Year-end lists are the pasta salads of content sites. Like pasta salads, they’re super easy to make. And like pasta salads, most people put it on their plate but really what they want is seventeen cookies and the short ribs. The point is: here’s a list of the top PCI and HIPAA breaches of 2012 (but really, it’s just an honor being nominated) and the lessons learned from each. Since most everyone thinks of the New Year as a reset button, maybe now’s the time to double-check your own PCI and HIPAA policies against these spectacular failures to make sure you’re not in the running for 2013. That swimsuit portion is unforgiving.

Here are some other headlines around the web:

Getting the Notes from a Neighbor: When making policy decisions in your own hospital, it can be helpful to check out some of the heavy lifting done by others. For instance, the Ohio Hospital Association has an Uncompensated & Charity Care FAQ for your perusal.

Mental Illness and HIPAA: An often confusing, earnest, but possibly short-sighted opinion piece from the Washington Times regarding mental illness and HIPAA, relevant in the wake of the myriad public shootings.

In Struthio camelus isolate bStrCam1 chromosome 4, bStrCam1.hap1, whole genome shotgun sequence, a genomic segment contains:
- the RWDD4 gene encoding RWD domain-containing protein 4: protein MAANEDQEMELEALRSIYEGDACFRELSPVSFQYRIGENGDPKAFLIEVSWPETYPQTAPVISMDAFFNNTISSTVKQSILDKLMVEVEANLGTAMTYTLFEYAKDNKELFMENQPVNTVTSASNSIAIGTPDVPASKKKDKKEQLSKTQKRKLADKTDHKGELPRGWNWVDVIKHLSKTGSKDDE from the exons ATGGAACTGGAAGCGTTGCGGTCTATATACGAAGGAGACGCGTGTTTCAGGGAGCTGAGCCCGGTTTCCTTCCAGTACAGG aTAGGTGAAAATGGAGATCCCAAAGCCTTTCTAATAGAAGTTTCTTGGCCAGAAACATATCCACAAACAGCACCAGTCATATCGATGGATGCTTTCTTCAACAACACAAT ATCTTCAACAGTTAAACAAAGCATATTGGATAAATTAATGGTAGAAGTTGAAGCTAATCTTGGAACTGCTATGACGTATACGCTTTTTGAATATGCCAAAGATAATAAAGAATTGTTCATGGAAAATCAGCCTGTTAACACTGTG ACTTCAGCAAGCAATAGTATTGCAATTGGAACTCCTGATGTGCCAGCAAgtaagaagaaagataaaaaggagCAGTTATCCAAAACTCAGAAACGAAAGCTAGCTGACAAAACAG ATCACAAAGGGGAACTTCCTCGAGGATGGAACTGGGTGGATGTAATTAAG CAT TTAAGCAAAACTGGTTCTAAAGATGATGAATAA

Even if We Survive the Fiscal Cliff…: Kenneth C. Frazier, the chairman of the board, president and chief executive officer of Merck & Co., has a guest post up over at that suggests regardless of what direction we do or don’t go over that fiscal cliff everyone’s talking about, we need to have a long and hard discussion about the state of healthcare finances in this country.

The Next Big Adventure: “A total of 18 U.S. states are planning to start their own health insurance marketplaces, which will be available to consumers and businesses in 2014, U.S. Health and Human Services Secretary Kathleen Sebelius said in a blog posting on Monday.

This Guy’s the Absolute BEST at Hyperbole: C. Peter Waegemann (no relation to C. Thomas Howell) calls the healthcare industry’s current health IT policy ‘misguided’ in a piece humbly titled ‘Not One Successful EHR System In Whole World’. He’s also available as a life coach and motivational speaker.

Absolutely No Hidden Agenda Here!: Wendell Potter, “Center for Public Integrity columnist, author, consultant,” is 61 years young and has absolutely no stake in not raising the Medicare age at all.

Probably Important, You Should Read This: The Kaiser Commission on Medicaid and the Uninsured has a report titled “How Much Will Medicaid Physician Fees for Primary Care Rise in 2013? Evidence from a 2012 Survey of Medicaid Physician Fees.”

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